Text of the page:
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Yes I can see that, one is 'f', the other is 'g', are you implying this is all that's needed? What do f or g do with the numbers? Maybe someone could say "the function is what maps the domain to its range", perhaps?

I still think you were only being precious about mathematical terminology. Studying calculus usually involves a bit of set theory. And studying electronics usually means you end up talking about functions being 'the same as' their output.

 

This is understood to be mere convenience, and is also understood to not be actually mathematically accurate, but it happens, I have been to lectures where this becomes the norm, say. What's the big deal with doing this, as I outlined in previous posts to this thread?

 

P.S. If a range (which can be continous) can be a domain, why is it wrong to say "a continuous domain", again?

P.P.S. Isn't it inaccurate to say:

The functions f: {(0,1), (1,1), (2, 2), (3, 3)} and g: {(0, 3), (1, 2), (2, 1), (3, 1)} have exactly the same Domain: {0, 1, 2, 3} and exactly the same range, {0, 1, 2, 3}, which are themselves identical

Both domains are indeed the same set of integers, and have identical ordering or collation, but the ranges have different ordering.

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Both domains are indeed the same set of integers, and have identical ordering or collation, but the ranges have different ordering.

 

Sorry, there was a typo in my example: g should be g: {(0, 3), (1, 2), (2, 1), (3, 0)}.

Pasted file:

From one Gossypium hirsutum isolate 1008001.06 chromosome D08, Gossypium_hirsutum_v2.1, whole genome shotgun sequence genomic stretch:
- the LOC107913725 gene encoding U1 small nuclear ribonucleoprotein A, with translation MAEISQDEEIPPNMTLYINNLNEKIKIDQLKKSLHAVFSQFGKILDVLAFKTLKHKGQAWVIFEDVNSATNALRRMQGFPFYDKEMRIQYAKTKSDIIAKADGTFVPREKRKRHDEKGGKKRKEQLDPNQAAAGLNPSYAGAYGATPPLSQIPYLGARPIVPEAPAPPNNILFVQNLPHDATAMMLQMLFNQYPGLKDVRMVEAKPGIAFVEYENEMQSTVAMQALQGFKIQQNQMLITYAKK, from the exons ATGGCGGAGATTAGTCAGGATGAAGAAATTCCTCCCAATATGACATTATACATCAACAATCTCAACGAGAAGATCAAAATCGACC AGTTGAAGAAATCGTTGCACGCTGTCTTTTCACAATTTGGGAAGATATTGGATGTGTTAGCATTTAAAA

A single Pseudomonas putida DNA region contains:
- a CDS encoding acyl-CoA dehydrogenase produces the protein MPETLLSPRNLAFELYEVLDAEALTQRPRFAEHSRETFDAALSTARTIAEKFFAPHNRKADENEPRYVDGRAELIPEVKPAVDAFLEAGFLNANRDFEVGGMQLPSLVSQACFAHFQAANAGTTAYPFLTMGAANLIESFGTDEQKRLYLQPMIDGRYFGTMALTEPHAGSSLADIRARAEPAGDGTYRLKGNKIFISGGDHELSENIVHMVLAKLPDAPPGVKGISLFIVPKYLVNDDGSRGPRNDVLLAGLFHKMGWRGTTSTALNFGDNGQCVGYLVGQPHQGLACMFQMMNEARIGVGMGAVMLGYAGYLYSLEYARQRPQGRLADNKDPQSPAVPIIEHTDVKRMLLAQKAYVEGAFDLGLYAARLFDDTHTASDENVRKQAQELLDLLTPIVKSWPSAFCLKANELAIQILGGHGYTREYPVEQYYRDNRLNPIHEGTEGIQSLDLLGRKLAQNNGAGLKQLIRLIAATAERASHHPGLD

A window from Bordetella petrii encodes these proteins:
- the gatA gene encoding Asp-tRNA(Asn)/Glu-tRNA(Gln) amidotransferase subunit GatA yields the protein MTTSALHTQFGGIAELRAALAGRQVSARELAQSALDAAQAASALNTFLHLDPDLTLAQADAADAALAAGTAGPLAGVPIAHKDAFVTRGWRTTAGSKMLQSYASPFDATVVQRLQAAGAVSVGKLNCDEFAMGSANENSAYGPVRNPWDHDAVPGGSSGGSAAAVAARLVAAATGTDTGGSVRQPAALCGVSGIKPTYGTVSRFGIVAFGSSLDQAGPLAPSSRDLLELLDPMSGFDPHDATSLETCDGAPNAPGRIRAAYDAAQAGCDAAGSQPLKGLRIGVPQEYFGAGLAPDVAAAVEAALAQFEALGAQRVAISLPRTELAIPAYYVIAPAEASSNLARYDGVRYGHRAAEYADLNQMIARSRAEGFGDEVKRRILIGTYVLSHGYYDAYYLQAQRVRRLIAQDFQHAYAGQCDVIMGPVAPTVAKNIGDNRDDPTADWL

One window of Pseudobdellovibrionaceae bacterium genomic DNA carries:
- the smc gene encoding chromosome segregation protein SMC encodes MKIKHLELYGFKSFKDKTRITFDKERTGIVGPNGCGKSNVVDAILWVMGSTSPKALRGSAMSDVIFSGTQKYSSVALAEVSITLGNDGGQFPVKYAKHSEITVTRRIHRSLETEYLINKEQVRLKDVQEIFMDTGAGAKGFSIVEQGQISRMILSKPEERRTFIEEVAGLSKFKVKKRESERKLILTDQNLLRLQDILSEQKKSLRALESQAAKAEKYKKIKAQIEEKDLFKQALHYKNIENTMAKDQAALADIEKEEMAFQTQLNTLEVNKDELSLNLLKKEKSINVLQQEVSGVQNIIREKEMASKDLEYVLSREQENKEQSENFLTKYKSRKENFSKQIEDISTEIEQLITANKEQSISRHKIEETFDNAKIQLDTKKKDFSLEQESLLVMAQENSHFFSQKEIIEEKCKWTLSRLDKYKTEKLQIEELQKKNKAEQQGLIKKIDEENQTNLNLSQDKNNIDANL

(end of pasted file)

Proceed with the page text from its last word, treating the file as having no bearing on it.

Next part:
Now, the ranges are {0, 1, 2, 3} and {3, 2, 1, 0}, which are, of course the same set- order is not relevant in a set.

 

Yes I can see that, one is 'f', the other is 'g', are you implying this is all that's needed? What do f or g do with the numbers?

"All that's needed" for WHAT? The sets of ordered pairs show exactly what f and g "do with the numbers": f(0)= 3, f(1)= 1, f(2)= 2, f(3)= 3 (f is the "identity" function on its domain) while g(0)= 3, g(1)= 2, g(2)= 1, and g(3)= 0 (after my correction). If you do not understand in what sense these sets of ordered pairs ARE functions, then you seem to have trouble understanding the basic definition of "function" (and at least a little difficulty believing what I am saying). Please take the example I gave you and to your calculus lecturer, who, I am sure, is quite good, and ask him/her to explain the example to you.

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